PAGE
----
The majority of my career and volunteer activities have been dedicated to the betterment of Indigenous people and communities. I strive to find positive outcomes for the pressing realities our people experience by working with like-minded people in every aspect of my life. In order to speak for those who cannot, I volunteer as a co-host of a local Indigenous women’s talk show “The Four” that brings a voice to these contemporary issues. Our goal is to tackle Indigenous stereotypes and encourage discussion on the political and social issues that have shaped our existence.
During my employment with the Indigenous Peoples’ Health Research Centre (IPHRC) I had the opportunity to meet allies such as Dr. Joan Wagner. As part of her ongoing research to identify solutions for inadequate health outcomes, especially for the Indigenous population, she became actively involved in a Saskatchewan Centre for Patient-Oriented Research project. Dr. Wagner expressed concern that the needs of First Nations people were not being met within the health care system. As she teaches students located in Treaty 4 and 6 territories, she is adamantly aware that she needs to educate future leaders who are sensitive to the diverse nature of Indigenous people within these territories.
I am acutely conscious of the fact that Indigenous people are over-represented in the health care system. This is a direct result of systemic policies developed to eradicate the Indigenous population from this country. These acts of cultural genocide have created extreme health disparities between Indigenous people and the general Canadian population. Without adequate knowledge of the true history of Indigenous people, racism and stereotyping will continue to be rampant among health care practitioners. Unless educators willfully guide our next generation of learners to develop into culturally sensitive leaders, this practice will continue and the health outcomes for the Indigenous population will remain the same or continue to deteriorate.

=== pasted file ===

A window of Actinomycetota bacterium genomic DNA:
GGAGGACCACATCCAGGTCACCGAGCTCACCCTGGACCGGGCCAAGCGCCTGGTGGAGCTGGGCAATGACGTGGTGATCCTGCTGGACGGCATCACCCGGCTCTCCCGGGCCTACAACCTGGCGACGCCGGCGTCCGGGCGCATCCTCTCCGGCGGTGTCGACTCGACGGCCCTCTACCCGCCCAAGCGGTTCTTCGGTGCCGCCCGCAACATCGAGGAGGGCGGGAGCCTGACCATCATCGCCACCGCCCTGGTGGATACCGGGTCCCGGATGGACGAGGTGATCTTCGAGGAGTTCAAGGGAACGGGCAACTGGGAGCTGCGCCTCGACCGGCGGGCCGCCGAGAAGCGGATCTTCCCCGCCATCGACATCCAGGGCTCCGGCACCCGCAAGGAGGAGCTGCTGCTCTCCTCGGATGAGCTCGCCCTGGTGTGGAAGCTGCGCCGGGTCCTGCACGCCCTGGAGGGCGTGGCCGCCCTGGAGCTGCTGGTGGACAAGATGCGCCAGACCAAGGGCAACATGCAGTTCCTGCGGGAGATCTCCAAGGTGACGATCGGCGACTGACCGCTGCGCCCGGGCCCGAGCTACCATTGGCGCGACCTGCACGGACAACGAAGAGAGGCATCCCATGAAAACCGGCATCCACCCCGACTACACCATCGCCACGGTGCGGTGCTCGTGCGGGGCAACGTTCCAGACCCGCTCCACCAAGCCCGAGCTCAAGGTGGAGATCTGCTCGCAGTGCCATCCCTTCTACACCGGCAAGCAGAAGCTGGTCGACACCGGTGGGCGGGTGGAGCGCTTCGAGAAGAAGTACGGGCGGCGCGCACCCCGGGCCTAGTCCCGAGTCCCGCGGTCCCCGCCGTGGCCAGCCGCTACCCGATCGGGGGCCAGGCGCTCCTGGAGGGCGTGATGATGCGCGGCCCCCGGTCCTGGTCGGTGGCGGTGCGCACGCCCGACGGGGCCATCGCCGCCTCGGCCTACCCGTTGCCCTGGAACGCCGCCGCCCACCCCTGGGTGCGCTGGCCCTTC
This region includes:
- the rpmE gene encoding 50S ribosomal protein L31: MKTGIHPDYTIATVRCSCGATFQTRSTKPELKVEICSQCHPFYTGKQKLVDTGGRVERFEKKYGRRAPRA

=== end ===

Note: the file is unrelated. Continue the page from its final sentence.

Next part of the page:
The modern social issues and poverty that plague Indigenous communities in our country adversely affect health outcomes. Indigenous people experience high rates of mental illness, alcoholism, fetal alcohol spectrum disorder, domestic violence, diabetes, and tuberculosis. Without holistic interventions and culturally sensitive care, these health issues will continue to spiral. For future leaders in the health care system, it is imperative to take historical factors into consideration, as well as to take the time necessary to work with each patient, while always being respectful of cultural needs.
Since the inception of the reserve system, residential schools, and the Indian Act, First Nations people have experienced inherently unequal power relations with the rest of the Canadian population. “Cultural Competence and Cultural Safety in Nursing Education: A Framework for First Nations, Inuit and Métis Nursing” outlines six core competencies that are essential in working with Indigenous patients and colleagues. This framework recognizes that mitigating factors have contributed to the poor health outcomes of Indigenous people. The post-colonial understanding of cultural competence encourages the learning required to explore these issues so that health care providers become more proficient leaders within the health care system.
In order to assist the learner in understanding that First Nations people have health views that are beyond the physical nature of institutional concepts, “Guidelines for Cultural Safety, the Treaty of Waitangi, and Maori Health in Nursing Education and Practice,” which explores the multidimensional beliefs of Indigenous people, is a vital resource. As with the Maori people, First Nations people are diverse in their cultural beliefs and practices. Saskatchewan is made up of five different linguistic groups: Cree, Saulteaux, Dakota, Nakota, and the Dene. Each group has its own unique customs and beliefs; however, they do share some similarities. For example, during a health crisis, families will gather to show support and to assist in providing healing energy to the patient. It is common for the family to be present until the crisis is over. It is important for the well-being of the family and the patient that this custom is respected.
Learning the true history of First Nations and Métis and being sensitive to their cultural needs will have a positive effect on the learner and also assist in improving the poor health outcomes of Indigenous people. Health care workers who acquire the necessary tools to become competent health practitioners and who utilize best practices when working with Indigenous patients will make a significant difference to our people. The teachings in Leadership and Influencing Change in Nursing also offer the learner the opportunity to build confidence, integrity, inspiration, and passion that will serve them well as leaders in the health care industry. The textbook guides the student to a deeper understanding of what it means to be culturally sensitive, and utilization of the additional references will enrich and enhance these nursing leadership skills in a meaningful way.